That which hath been is named already, and it is known that it is man: neither may he contend with him that is mightier than he.Ecclesiastes 6:10. That which hath been — Or, that which is, for the Hebrew מה שׁהיה, may be rendered either way; namely, Man, considered with all his endowments and enjoyments, whether he be wise or foolish, rich or poor; man, who is the chief of all visible and sublunary beings, for whom they all were made, is named already, namely, by God, who immediately after his creation called him Adam, (Genesis 5:2,) to signify what his nature and condition were or would be. This verse seems to be added as a further instance of the vanity of all things in this life. And it is known that it is man — This is certain and manifest, that that being, which makes all this noise in the world, however magnified by himself, and almost adored by flatterers; and however differenced from, or advanced above others, by wisdom or riches, or such like things, is but a mean, earthly, mortal, and miserable creature, as his very name signifies, which God gave him for this very end, that he might be always sensible of his vain and miserable estate in this world, and therefore never expect satisfaction or happiness from it. Neither may he contend with him that is mightier than he — That is, with Almighty God, with whom men are very apt to contend upon every slight occasion; and against whom they are ready to murmur on account of this their vanity, and mortality, and misery, although they brought it upon themselves by their sins. Bishop Patrick’s interpretation of this obscure verse is very nearly to the same purpose, thus: “What if a man have already arrived at great renown, as well as riches, still it is notorious that he is but a man, made out of the dust, and therefore weak and frail, and subject to many disasters; which it is not possible for him, by his most anxious cares, to prevent, or by his power and wealth to throw off when he pleases.” “This sense,” adds he, in a note, “seems to me the most simple, and most agreeable to the whole discourse, and it is that which Melancthon hath expressed in these words, ‘Although a man grow famous, yet it is known that he is but a man; and he cannot contend with that which is stronger than himself;’ that is, he cannot govern events.”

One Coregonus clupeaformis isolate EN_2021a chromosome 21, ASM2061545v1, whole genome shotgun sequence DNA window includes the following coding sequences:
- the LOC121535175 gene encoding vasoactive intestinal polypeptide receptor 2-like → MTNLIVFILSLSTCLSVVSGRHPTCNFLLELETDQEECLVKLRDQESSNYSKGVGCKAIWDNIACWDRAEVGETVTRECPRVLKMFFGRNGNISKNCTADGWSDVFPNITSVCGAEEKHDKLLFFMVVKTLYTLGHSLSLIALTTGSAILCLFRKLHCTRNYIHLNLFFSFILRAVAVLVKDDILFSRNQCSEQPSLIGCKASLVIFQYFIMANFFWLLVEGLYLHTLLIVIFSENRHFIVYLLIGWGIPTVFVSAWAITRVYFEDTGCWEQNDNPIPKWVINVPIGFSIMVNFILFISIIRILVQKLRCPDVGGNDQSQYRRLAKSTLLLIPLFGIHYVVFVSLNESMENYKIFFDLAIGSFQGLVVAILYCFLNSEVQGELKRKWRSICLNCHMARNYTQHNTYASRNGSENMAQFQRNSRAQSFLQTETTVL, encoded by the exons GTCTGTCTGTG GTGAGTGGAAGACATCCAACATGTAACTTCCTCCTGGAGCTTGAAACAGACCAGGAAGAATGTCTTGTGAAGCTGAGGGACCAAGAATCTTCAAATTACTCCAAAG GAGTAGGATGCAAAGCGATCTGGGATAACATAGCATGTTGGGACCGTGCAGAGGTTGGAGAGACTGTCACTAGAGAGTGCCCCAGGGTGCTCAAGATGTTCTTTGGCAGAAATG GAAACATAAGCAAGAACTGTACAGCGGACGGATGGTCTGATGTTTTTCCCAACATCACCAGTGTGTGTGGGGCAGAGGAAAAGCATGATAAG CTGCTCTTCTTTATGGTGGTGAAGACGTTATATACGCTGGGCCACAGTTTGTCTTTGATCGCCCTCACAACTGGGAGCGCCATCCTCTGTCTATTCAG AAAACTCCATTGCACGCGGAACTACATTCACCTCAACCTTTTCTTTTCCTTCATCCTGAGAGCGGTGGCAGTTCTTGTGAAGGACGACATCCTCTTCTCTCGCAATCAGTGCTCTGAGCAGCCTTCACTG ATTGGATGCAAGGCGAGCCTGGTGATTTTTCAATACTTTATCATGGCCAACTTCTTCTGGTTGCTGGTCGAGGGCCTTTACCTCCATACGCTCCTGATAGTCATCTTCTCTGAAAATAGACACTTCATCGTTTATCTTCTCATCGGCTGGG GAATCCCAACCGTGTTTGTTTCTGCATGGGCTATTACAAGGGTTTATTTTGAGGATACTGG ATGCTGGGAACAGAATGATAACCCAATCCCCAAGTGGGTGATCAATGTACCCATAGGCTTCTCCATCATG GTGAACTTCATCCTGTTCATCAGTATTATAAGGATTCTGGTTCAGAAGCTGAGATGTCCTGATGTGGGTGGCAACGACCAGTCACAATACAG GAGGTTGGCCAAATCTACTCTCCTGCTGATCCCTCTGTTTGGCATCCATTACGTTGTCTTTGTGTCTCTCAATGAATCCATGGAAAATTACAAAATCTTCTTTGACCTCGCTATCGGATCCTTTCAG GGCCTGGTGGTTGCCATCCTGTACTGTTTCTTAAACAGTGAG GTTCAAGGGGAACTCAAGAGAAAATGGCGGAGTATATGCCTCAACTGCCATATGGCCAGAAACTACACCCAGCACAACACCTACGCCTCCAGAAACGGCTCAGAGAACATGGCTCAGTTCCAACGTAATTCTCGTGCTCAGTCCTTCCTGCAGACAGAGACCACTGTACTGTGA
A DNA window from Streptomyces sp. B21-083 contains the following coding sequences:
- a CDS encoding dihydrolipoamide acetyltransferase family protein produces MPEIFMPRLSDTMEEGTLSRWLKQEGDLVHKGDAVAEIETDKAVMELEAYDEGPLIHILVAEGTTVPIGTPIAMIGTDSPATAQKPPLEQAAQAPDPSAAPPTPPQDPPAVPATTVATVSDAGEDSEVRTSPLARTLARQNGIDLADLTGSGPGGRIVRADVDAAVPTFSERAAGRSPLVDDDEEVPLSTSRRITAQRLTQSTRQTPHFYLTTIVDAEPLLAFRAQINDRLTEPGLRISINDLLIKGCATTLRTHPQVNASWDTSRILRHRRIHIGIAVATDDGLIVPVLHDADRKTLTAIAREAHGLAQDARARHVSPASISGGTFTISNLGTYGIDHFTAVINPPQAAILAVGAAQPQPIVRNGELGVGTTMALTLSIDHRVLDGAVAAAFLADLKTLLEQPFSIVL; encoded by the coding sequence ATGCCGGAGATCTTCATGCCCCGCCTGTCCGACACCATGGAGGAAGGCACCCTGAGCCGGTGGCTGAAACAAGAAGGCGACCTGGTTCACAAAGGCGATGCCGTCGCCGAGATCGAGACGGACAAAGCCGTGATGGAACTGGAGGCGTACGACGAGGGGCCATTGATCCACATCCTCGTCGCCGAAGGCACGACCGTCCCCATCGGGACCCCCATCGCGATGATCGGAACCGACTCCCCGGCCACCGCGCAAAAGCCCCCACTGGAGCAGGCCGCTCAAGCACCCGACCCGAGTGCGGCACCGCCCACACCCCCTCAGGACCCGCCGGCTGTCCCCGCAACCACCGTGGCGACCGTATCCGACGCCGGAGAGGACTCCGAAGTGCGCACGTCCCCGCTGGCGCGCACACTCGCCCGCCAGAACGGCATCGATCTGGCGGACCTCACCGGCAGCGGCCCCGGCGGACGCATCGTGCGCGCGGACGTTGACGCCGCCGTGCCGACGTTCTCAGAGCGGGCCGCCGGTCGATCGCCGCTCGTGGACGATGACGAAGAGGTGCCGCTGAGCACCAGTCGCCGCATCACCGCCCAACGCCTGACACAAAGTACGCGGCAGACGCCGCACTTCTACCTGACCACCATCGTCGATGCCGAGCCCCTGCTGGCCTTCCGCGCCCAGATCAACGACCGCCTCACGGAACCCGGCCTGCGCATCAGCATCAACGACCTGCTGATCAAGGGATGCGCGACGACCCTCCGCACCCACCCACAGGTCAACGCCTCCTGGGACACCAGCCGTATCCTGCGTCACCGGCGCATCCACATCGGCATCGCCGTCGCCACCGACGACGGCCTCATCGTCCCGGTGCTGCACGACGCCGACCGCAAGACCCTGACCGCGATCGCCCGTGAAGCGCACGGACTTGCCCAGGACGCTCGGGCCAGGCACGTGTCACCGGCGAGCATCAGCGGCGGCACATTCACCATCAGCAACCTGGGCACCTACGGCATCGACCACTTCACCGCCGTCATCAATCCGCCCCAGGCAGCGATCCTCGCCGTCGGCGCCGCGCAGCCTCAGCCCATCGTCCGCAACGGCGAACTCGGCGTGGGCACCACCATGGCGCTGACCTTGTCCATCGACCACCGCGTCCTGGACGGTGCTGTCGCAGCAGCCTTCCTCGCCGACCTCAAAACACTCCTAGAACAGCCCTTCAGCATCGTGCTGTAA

Seeing there be many things that increase vanity, what is man the better?Ecclesiastes 6:11-12. Seeing there be many things which increase vanity — This seems to be added as a conclusion from all the foregoing chapters; seeing not only man is a vain creature in himself, but there are also many other things, which, instead of diminishing, do but increase this vanity, as wisdom, pleasure, power, wealth; seeing even the good things of this life bring so much toil, and cares, and fears with them; what is man the better — By all that he can either desire or enjoy here? For who knoweth what is good for a man — No man certainly knows what is best for him here, whether to be high or low, rich or poor, because those things which men generally desire and pursue, are very frequently the occasions of their utter ruin, as has been observed again and again in this book; all the days of his vain life — Life itself, which is the foundation of all men’s comforts and enjoyments here, is a vain, uncertain, and transitory thing, and therefore all things that depend upon it must needs be so too; which he spendeth as a shadow — Which, while it abides, hath nothing solid or substantial in it, and which speedily passes away, and leaves no sign behind it; for who can tell a man, &c. — And as no man can be happy with these things while he lives, so he can have no satisfaction in leaving them to others, because he knows not either who shall possess them, or how the future owners will use or abuse them, or what mischief they may do by them, either to others, or even to themselves.
For who knoweth what is good for man in this life, all the days of his vain life which he spendeth as a shadow? for who can tell a man what shall be after him under the sun?